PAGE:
Rich Lowry and Ramesh Ponnuru have given a very eloquent and persuasive account of what makes America exceptional – the country is freer, richer, more democratic, more religious, and more patriotic than other advanced nations.  They also trace these exceptional qualities to America’s birth as the rebellious child of Britain: The American Republic made the civilization of England and its traditional liberties available to all comers.  As well as enjoying and exploiting these freedoms, however, America felt obliged by its rebellion to make the case for them both to foreign nations and to foreign immigrants.  This makes America a special case of what the writer James C.  Bennett calls “Anglosphere exceptionalism.”  It is more self-conscious and even dogmatic in its love of liberty than its lazier and more confused cousins up North, across the Pond, or beyond the Pacific.  Even its exceptionalism is exceptional.

But one aspect of it, though mentioned, is somewhat underplayed by Lowry and Ponnuru, maybe because it is an aspect of Anglospheric rather than narrowly American exceptionalism.  The political and economic orthodoxy of the Anglosphere – sound finance, property rights, the rule of law, free trade and free capital movement – has been the dominant global orthodoxy for more than two hundred years.  Twenty years ago this orthodoxy looked likely to be dominant for another two centuries.  But it is now seriously challenged by a very different tradition associated with Colbertian France and Wilhelmine Germany: state direction, economic and trade regulation, capital controls, protectionism, industrial cartels, etc.  These ideas are highly appealing, for rather obvious reasons, both to undemocratic governments and to international organizations.  And their threat to the freedoms of the Anglo-American tradition will not stop at the water’s edge when national sovereignty is also under attack.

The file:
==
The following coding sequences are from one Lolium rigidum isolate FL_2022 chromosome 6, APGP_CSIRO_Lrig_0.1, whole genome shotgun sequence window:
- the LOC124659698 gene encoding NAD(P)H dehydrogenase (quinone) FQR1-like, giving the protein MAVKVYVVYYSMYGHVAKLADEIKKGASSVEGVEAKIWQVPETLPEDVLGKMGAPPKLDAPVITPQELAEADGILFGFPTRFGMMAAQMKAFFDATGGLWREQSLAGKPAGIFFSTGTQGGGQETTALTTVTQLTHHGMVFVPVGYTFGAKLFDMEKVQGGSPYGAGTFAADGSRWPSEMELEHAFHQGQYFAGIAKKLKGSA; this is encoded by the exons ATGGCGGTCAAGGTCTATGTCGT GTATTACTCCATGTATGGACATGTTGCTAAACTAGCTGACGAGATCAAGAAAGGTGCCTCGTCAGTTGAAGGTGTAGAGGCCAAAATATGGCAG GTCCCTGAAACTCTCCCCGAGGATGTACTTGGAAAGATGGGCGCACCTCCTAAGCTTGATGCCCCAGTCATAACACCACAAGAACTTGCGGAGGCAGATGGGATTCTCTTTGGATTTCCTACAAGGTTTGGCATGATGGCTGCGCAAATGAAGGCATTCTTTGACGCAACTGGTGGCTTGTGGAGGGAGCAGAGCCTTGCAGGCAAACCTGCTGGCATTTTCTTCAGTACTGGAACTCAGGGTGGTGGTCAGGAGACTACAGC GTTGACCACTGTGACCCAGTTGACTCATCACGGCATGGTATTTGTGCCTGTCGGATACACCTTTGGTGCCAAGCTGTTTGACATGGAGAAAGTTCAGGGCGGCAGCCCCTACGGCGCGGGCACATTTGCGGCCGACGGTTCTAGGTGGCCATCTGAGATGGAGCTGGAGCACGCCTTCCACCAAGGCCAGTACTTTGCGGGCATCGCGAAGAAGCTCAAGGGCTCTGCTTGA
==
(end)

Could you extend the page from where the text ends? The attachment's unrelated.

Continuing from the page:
Other nations share in American exceptionalism and its benefits.  It would seem prudent to rally them to the defense of common traditions.  There’s such a thing as being too exceptional.

Matthew Spalding

If there is one thing that Americans still overwhelmingly believe, it is that their country, despite its flaws, is unique – and exceptional.  Rich Lowry and Ramesh Ponnuru are absolutely correct in identifying America’s exceptionalism as the ultimate cultural issue.  But to sharpen the point, it is a debate over two views of that exceptionalism.

Modern liberalism is based on the view that America’s origins are fundamentally flawed, yet America is exceptional because of its ability to constantly reinvent itself – it is a nation always in the process of becoming.  Encapsulated today by the likes of Howard Zinn and Richard Rorty, the argument grows out of the progressive rejection not only of America’s past but also its principles – there are no self-evident truths, no permanent rights, and no limits on government.  The new exceptionalism is the possibility of progress through an ever-expanding nanny state.  We have gone far down this path, and Barack Obama seeks to close the deal.

Can we withstand the liberal assault?

There is a crucially important continuity between our British roots and the American Founding.  The Americans took British liberalism and ran with it, completing England’s Glorious Revolution.  They built on an inheritance of the rule-of-law tradition, going back to Magna Carta, which became under the Americans a written (and much more robust) constitutionalism.  They inherited the common law for daily governance.  But let us not miss the extent to which America is truly revolutionary and thus exceptional in a way that England (or any other country) is not.